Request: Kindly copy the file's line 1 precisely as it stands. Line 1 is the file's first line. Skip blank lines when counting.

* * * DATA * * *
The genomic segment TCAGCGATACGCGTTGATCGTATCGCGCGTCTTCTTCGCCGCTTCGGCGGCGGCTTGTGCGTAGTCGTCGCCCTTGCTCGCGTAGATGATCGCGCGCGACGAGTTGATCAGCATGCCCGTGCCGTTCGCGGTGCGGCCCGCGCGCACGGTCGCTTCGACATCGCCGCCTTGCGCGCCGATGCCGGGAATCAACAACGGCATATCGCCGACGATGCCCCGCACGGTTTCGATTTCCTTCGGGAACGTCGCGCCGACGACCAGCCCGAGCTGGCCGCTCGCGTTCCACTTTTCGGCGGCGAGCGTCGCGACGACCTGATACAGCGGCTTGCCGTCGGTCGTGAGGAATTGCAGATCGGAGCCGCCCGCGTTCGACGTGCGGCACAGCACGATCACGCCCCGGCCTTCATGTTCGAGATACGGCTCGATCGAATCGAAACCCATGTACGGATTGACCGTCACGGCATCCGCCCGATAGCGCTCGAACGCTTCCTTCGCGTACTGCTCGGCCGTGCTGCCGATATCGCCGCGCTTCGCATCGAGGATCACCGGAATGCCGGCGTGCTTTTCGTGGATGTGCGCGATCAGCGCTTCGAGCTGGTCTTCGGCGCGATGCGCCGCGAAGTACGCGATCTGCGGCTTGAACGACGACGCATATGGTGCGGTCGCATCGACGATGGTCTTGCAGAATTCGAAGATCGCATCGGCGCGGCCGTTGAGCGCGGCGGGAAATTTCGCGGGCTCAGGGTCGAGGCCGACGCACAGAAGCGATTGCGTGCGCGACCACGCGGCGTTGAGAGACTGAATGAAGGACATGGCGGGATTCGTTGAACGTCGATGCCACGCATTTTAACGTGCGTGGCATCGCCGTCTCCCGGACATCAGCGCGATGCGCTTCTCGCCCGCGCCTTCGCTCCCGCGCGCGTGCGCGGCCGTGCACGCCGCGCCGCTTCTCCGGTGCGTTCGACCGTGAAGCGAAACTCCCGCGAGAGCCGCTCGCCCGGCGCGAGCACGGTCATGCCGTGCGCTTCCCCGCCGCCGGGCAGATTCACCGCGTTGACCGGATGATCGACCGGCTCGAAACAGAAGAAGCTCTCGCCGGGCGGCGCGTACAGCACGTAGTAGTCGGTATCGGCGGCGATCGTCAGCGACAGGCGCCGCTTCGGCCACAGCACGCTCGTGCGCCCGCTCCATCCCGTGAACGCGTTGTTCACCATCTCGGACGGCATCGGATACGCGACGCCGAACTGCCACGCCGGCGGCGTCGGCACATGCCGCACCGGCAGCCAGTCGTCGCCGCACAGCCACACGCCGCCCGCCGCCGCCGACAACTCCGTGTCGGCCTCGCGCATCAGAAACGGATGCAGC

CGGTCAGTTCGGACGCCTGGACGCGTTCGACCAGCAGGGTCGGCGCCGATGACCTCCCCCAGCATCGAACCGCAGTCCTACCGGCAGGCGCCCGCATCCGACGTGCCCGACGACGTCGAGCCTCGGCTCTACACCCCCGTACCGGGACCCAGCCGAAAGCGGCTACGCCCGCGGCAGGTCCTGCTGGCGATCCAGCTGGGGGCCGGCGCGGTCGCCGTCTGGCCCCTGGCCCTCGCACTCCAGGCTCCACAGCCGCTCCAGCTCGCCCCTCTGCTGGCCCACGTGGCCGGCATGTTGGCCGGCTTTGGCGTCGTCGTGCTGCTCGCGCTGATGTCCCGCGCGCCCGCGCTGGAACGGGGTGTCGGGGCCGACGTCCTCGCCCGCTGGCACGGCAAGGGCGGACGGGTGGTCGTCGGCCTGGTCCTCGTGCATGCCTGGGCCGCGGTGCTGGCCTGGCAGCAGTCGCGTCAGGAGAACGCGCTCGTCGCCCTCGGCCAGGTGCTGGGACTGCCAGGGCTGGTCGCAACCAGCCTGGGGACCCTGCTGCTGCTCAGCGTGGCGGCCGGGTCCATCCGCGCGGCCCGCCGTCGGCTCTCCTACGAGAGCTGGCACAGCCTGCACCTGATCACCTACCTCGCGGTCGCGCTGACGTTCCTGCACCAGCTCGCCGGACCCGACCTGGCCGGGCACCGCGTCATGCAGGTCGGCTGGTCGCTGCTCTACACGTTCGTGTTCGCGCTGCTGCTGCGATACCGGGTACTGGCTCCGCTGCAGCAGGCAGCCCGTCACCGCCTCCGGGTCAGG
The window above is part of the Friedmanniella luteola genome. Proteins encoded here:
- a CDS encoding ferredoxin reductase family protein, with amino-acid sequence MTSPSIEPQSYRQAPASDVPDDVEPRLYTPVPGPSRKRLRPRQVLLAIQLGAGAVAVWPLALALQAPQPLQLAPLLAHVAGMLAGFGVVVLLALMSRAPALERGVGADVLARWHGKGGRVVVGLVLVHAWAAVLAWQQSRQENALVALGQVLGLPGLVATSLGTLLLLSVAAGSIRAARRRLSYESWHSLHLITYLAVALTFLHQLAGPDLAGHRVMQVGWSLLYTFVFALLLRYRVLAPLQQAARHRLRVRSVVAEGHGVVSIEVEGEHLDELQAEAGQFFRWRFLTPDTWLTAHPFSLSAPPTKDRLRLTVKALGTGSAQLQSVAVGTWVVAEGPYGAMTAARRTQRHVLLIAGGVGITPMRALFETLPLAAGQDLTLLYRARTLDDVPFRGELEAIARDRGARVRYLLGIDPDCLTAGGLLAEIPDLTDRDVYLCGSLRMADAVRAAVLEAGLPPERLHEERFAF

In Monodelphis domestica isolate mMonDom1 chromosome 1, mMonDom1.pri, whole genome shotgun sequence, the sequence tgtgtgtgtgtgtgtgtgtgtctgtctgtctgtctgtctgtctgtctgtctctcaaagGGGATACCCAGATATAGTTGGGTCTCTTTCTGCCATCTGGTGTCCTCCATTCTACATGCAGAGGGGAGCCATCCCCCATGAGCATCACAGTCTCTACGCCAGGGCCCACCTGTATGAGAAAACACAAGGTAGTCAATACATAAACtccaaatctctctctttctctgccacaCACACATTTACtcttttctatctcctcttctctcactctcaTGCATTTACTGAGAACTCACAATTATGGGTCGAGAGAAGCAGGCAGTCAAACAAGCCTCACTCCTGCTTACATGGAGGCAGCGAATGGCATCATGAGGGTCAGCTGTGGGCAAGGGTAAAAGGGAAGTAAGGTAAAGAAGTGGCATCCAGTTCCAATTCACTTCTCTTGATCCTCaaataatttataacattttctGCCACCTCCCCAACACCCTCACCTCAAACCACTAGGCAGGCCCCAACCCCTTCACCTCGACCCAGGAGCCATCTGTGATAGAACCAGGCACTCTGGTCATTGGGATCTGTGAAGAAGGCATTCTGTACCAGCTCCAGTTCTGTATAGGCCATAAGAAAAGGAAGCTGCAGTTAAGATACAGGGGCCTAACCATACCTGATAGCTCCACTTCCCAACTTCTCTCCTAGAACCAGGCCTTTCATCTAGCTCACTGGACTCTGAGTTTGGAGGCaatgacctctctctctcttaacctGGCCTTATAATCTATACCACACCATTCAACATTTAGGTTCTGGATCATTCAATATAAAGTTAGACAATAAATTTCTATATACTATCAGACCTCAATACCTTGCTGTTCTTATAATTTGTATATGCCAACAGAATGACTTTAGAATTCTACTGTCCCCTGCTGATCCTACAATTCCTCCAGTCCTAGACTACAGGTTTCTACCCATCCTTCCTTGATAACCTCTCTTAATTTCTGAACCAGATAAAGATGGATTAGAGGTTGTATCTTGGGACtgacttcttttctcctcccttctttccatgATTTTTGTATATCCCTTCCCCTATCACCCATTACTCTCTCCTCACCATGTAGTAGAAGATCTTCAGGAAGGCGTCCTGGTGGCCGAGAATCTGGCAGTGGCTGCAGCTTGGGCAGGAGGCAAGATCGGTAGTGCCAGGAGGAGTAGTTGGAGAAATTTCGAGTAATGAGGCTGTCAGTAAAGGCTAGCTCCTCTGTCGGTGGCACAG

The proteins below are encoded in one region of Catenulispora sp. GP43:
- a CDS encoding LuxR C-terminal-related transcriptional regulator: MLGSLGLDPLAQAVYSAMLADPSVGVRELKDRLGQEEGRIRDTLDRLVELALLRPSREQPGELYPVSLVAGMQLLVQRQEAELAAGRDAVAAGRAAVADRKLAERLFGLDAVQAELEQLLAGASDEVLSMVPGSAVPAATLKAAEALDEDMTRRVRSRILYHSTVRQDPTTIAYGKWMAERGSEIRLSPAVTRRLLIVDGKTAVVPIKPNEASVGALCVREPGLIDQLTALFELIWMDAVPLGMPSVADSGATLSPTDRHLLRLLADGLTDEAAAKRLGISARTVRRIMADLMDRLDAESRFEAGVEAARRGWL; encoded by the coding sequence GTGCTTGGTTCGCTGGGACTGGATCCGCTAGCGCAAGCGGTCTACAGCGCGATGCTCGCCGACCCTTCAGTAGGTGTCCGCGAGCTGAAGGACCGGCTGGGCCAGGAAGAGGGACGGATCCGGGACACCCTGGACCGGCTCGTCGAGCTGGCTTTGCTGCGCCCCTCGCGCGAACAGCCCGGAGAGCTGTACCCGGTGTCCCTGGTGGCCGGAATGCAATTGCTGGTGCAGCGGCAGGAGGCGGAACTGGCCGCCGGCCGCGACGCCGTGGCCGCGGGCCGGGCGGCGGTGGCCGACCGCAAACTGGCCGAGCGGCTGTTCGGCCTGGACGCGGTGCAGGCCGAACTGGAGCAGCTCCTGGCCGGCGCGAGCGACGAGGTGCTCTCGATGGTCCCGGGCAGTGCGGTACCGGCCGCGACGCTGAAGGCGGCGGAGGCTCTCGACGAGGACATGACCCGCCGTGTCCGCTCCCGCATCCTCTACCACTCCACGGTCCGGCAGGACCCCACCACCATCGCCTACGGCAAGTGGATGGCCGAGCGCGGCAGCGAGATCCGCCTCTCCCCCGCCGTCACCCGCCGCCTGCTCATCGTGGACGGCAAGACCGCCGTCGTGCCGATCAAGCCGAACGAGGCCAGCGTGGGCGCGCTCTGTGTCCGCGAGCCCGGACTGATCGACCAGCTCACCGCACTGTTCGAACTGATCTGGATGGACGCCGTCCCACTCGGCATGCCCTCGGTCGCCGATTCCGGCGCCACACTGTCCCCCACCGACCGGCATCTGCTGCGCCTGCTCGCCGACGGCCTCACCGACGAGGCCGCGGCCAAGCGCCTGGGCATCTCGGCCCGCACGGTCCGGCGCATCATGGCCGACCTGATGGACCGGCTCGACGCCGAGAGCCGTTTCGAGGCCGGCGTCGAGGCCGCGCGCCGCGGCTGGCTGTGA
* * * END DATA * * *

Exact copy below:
The genomic segment TCAGCGATACGCGTTGATCGTATCGCGCGTCTTCTTCGCCGCTTCGGCGGCGGCTTGTGCGTAGTCGTCGCCCTTGCTCGCGTAGATGATCGCGCGCGACGAGTTGATCAGCATGCCCGTGCCGTTCGCGGTGCGGCCCGCGCGCACGGTCGCTTCGACATCGCCGCCTTGCGCGCCGATGCCGGGAATCAACAACGGCATATCGCCGACGATGCCCCGCACGGTTTCGATTTCCTTCGGGAACGTCGCGCCGACGACCAGCCCGAGCTGGCCGCTCGCGTTCCACTTTTCGGCGGCGAGCGTCGCGACGACCTGATACAGCGGCTTGCCGTCGGTCGTGAGGAATTGCAGATCGGAGCCGCCCGCGTTCGACGTGCGGCACAGCACGATCACGCCCCGGCCTTCATGTTCGAGATACGGCTCGATCGAATCGAAACCCATGTACGGATTGACCGTCACGGCATCCGCCCGATAGCGCTCGAACGCTTCCTTCGCGTACTGCTCGGCCGTGCTGCCGATATCGCCGCGCTTCGCATCGAGGATCACCGGAATGCCGGCGTGCTTTTCGTGGATGTGCGCGATCAGCGCTTCGAGCTGGTCTTCGGCGCGATGCGCCGCGAAGTACGCGATCTGCGGCTTGAACGACGACGCATATGGTGCGGTCGCATCGACGATGGTCTTGCAGAATTCGAAGATCGCATCGGCGCGGCCGTTGAGCGCGGCGGGAAATTTCGCGGGCTCAGGGTCGAGGCCGACGCACAGAAGCGATTGCGTGCGCGACCACGCGGCGTTGAGAGACTGAATGAAGGACATGGCGGGATTCGTTGAACGTCGATGCCACGCATTTTAACGTGCGTGGCATCGCCGTCTCCCGGACATCAGCGCGATGCGCTTCTCGCCCGCGCCTTCGCTCCCGCGCGCGTGCGCGGCCGTGCACGCCGCGCCGCTTCTCCGGTGCGTTCGACCGTGAAGCGAAACTCCCGCGAGAGCCGCTCGCCCGGCGCGAGCACGGTCATGCCGTGCGCTTCCCCGCCGCCGGGCAGATTCACCGCGTTGACCGGATGATCGACCGGCTCGAAACAGAAGAAGCTCTCGCCGGGCGGCGCGTACAGCACGTAGTAGTCGGTATCGGCGGCGATCGTCAGCGACAGGCGCCGCTTCGGCCACAGCACGCTCGTGCGCCCGCTCCATCCCGTGAACGCGTTGTTCACCATCTCGGACGGCATCGGATACGCGACGCCGAACTGCCACGCCGGCGGCGTCGGCACATGCCGCACCGGCAGCCAGTCGTCGCCGCACAGCCACACGCCGCCCGCCGCCGCCGACAACTCCGTGTCGGCCTCGCGCATCAGAAACGGATGCAGC